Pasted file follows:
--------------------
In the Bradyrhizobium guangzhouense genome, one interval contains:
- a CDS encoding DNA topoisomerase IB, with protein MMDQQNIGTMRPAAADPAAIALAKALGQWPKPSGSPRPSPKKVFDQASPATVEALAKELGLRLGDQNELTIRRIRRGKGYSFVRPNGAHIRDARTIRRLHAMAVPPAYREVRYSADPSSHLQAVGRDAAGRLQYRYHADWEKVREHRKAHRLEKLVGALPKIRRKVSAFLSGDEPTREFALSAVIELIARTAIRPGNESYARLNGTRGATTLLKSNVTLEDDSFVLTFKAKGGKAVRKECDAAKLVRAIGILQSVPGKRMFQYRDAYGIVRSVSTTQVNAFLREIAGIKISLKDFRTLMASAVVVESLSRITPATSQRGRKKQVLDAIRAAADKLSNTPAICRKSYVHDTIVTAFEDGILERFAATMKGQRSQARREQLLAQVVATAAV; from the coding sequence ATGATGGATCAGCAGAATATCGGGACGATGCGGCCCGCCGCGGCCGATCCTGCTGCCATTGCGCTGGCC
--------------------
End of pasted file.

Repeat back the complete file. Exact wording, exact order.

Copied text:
In the Bradyrhizobium guangzhouense genome, one interval contains:
- a CDS encoding DNA topoisomerase IB, with protein MMDQQNIGTMRPAAADPAAIALAKALGQWPKPSGSPRPSPKKVFDQASPATVEALAKELGLRLGDQNELTIRRIRRGKGYSFVRPNGAHIRDARTIRRLHAMAVPPAYREVRYSADPSSHLQAVGRDAAGRLQYRYHADWEKVREHRKAHRLEKLVGALPKIRRKVSAFLSGDEPTREFALSAVIELIARTAIRPGNESYARLNGTRGATTLLKSNVTLEDDSFVLTFKAKGGKAVRKECDAAKLVRAIGILQSVPGKRMFQYRDAYGIVRSVSTTQVNAFLREIAGIKISLKDFRTLMASAVVVESLSRITPATSQRGRKKQVLDAIRAAADKLSNTPAICRKSYVHDTIVTAFEDGILERFAATMKGQRSQARREQLLAQVVATAAV; from the coding sequence ATGATGGATCAGCAGAATATCGGGACGATGCGGCCCGCCGCGGCCGATCCTGCTGCCATTGCGCTGGCC